SBI Mutual Fund, like other mutual funds, has announced its scheme rationalisation and categorisation as per SEBI circular. While SEBI thought that as a result of the rationalisation of schemes, several schemes would be merged and go away, the AMCs have done some fine act and ended up retaining almost all of their schemes in some form or the other.
The latest act is from SBI Mutual Fund. While it too has retained most of its schemes, the fundamental nature of these schemes have undergone changes.
Take for example, SBI Magnum Equity Fund. This was sort of a multi cap fund. Now, this will be a thematic fund with a focus on investing in companies with the ESG them. ESG stands for Environmental, Sustainability and Governance.
Bravo! This makes it a brand new fund.
SBI Magnum Emerging Businesses Fund, which by name conveys a midcap orientation, will now be SBI Magnum Focused Fund with a limit of 30 stocks in its portfolio and can invest anywhere. That’s a new fund too.
SBI Magnum Global Fund is now a thematic fund, which will invest in MNCs. Wouldn’t it be simpler to call it an MNC fund?
SBI Magnum Balanced Fund is now SBI Magnum Equity Hybrid Fund reflecting its aggressive 65%+ holdings in equity.
SBI Magnum Multiplier Fund is now SBI Large & Midcap Fund. Basically, it has taken over the mantle from SBI Bluechip Fund.
That brings us to the star fund – SBI Bluechip Fund. The fund house had earlier categorised this fund as a large cap fund and it continues to remain in the same category.
But what has changed is the way its portfolio will be reorganised. Given the new SEBI guidelines on categories, the fund will now have to be more large cap than before with 80% invested in large cap stocks compared to 70% earlier.
Here are the old attributes/features of SBI Bluechip Fund.
Below are the new attributes/features of SBI Bluechip Fund.
Here’s the link to my earlier note on SBI Bluechip fund
Another of the darlings of the investors – SBI small and mid cap fund had the mandate to invest 50% to 70% in small caps. The new rules ask it to invest minimum 65% in small caps.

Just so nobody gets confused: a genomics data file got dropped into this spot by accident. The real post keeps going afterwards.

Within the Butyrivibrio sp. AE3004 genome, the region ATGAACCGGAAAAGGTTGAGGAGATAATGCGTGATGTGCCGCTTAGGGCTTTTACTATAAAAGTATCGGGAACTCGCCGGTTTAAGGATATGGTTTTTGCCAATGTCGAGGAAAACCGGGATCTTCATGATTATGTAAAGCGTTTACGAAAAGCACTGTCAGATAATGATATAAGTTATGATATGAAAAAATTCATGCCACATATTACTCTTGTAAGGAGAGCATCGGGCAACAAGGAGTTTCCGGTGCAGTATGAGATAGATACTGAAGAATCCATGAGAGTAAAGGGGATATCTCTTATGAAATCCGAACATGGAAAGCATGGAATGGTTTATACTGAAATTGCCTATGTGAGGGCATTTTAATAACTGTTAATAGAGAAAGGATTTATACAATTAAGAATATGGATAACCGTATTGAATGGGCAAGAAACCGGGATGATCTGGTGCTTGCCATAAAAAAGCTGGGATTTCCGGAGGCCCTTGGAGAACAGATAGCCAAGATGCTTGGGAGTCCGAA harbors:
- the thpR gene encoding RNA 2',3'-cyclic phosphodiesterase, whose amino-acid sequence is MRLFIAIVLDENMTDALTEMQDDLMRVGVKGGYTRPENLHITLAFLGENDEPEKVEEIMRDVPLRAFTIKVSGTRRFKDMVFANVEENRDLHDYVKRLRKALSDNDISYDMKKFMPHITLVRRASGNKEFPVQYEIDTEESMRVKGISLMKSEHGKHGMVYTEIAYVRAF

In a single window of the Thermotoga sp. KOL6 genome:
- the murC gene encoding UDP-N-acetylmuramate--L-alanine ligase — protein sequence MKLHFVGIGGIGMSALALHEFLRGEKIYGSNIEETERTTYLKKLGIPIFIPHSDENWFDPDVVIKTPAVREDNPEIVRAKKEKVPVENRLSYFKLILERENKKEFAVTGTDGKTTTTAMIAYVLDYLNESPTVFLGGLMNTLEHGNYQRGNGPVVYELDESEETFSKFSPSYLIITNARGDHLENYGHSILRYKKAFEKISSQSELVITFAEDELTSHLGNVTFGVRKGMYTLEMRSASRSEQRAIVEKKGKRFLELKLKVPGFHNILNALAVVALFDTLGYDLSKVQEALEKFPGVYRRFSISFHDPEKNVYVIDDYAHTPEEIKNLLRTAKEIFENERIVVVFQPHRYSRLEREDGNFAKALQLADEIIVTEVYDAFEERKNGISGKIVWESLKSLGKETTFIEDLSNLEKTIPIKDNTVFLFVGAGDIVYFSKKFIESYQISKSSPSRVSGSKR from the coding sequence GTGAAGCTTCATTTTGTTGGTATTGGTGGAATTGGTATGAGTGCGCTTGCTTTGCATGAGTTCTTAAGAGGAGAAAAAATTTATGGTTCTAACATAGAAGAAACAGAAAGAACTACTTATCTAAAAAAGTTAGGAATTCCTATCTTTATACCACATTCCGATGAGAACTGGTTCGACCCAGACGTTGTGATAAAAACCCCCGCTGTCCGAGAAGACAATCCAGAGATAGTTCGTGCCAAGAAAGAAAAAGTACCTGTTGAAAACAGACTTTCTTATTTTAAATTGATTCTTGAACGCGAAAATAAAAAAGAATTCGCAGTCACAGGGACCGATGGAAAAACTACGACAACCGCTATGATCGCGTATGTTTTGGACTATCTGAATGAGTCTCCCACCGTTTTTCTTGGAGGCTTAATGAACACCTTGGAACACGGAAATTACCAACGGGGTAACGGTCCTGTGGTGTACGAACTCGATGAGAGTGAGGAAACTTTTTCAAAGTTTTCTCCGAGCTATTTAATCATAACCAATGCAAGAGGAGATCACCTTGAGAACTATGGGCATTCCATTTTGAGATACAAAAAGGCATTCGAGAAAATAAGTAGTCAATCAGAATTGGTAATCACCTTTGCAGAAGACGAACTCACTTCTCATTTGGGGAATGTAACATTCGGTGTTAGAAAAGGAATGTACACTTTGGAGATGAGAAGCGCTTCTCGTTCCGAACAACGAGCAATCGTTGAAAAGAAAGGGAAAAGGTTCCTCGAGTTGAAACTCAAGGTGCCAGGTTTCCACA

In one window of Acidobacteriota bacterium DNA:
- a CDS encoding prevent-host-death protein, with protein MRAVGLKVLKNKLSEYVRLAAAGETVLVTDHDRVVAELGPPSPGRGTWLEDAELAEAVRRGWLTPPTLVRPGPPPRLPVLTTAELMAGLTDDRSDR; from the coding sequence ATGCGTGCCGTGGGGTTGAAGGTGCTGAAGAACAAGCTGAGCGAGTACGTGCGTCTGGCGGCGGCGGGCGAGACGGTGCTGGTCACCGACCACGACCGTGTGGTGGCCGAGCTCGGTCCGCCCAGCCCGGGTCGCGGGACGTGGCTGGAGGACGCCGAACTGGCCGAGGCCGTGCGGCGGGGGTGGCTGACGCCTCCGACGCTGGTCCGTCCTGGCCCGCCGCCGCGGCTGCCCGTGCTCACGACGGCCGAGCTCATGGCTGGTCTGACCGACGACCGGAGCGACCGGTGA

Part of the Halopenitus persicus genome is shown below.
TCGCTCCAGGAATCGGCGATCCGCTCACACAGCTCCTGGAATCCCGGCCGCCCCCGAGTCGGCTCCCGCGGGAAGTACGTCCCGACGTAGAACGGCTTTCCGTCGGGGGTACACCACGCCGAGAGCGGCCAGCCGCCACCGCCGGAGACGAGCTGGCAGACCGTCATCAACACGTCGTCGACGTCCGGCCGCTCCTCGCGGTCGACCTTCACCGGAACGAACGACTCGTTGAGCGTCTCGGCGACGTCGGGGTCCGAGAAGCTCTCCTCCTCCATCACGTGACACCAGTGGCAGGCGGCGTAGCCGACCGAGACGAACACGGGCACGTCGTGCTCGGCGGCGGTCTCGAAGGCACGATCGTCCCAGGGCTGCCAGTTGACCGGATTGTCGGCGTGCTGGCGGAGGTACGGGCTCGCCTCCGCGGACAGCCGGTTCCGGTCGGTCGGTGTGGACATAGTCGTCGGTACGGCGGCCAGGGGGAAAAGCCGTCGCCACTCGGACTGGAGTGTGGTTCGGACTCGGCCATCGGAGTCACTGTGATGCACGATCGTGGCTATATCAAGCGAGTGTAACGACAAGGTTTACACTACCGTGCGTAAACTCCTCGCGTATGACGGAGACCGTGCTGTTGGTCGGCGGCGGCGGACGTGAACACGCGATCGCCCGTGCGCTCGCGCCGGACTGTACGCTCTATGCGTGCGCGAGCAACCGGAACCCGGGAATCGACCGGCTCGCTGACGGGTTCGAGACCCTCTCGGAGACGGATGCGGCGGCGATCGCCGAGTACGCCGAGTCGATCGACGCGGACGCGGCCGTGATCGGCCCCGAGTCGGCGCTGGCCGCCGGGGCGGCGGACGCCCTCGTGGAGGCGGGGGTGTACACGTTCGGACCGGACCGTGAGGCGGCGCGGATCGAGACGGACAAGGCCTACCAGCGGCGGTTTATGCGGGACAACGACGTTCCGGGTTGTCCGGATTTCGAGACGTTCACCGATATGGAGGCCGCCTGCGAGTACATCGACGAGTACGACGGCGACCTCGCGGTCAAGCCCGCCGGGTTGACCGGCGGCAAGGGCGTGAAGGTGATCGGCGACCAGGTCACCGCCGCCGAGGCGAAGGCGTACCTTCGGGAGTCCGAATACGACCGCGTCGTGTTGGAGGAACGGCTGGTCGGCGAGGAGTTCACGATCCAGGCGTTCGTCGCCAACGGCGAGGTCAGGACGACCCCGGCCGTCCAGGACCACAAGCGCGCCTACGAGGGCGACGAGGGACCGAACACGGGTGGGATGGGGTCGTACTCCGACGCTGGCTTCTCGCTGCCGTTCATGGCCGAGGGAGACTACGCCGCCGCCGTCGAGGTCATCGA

Of course, it also has a large universe available now to invest. Small caps, as per the new rules, are largest stocks from 251st onwards in ranking by total market capitalisation.
The previous categorisation had small caps as 401st stock onwards in market capitalisation.
The slew of SBI Funds in Pharma, Infrastructure, Commodities, IT and FMCG will continue as Sectoral or Thematic Funds.
The debt funds of course will undergo massive overhaul. All fund houses including SBI have had to rename their corporate bond funds to credit risk funds. The world risk finally makes an entry into debt fund segment.
Whatever I might say, there are die hard fans of SBI and then those who believe that as a government owned institution, it will always protect their money.
For others, there is an exit window till May 15, 2018 during which you can redeem your funds without any exit load. Here’s a link to the detailed document about rationalisation published on SBI MF’s website.
Welcome dear investor, to the new world with the same number of funds but new labels!
Which fund are you willing to put up with and which ones you are letting go? Do share your comments.
Agree with your point that AMCs have done a fine job of skirting around SEBI reclassification rules and kind of defeated its purpose. Investors are left more confused than ever. I am invested in SBI bluechip fund SBI gilt short term fund(now named Constant maturity fund investing in govt securities of 10 year duration). As I understand the modified duration of the new gilt fund will be ~10 years and highly sensitive to interest rate fluctuation. The average maturity of the fund currently is about ~1.5 year. The mandate now will be drastically different from earlier. I am thinking of moving out of SBI gilt short term fund due to this change. Am I missing something?
Not sure why you are invested in a Gilt fund in the first place.
I invested in May 2016 when the interest rates cuts were expected and I was using this fund a temporary parking space for the down payment on my house. About 2 years later I am still looking for my ideal house. Meanwhile the fund has served me well and given me about 9.15% annualised returns(pre tax). Now the dilemma I have is to redeem the fund and pay 30% tax( my tax bracket is 30%) due to change(I have no need for the money unless I finalize a house) or wait another year and then redeem the fund and claim indexation benefits. The reclassification has somewhat derailed my plans and now I am unsure what to do.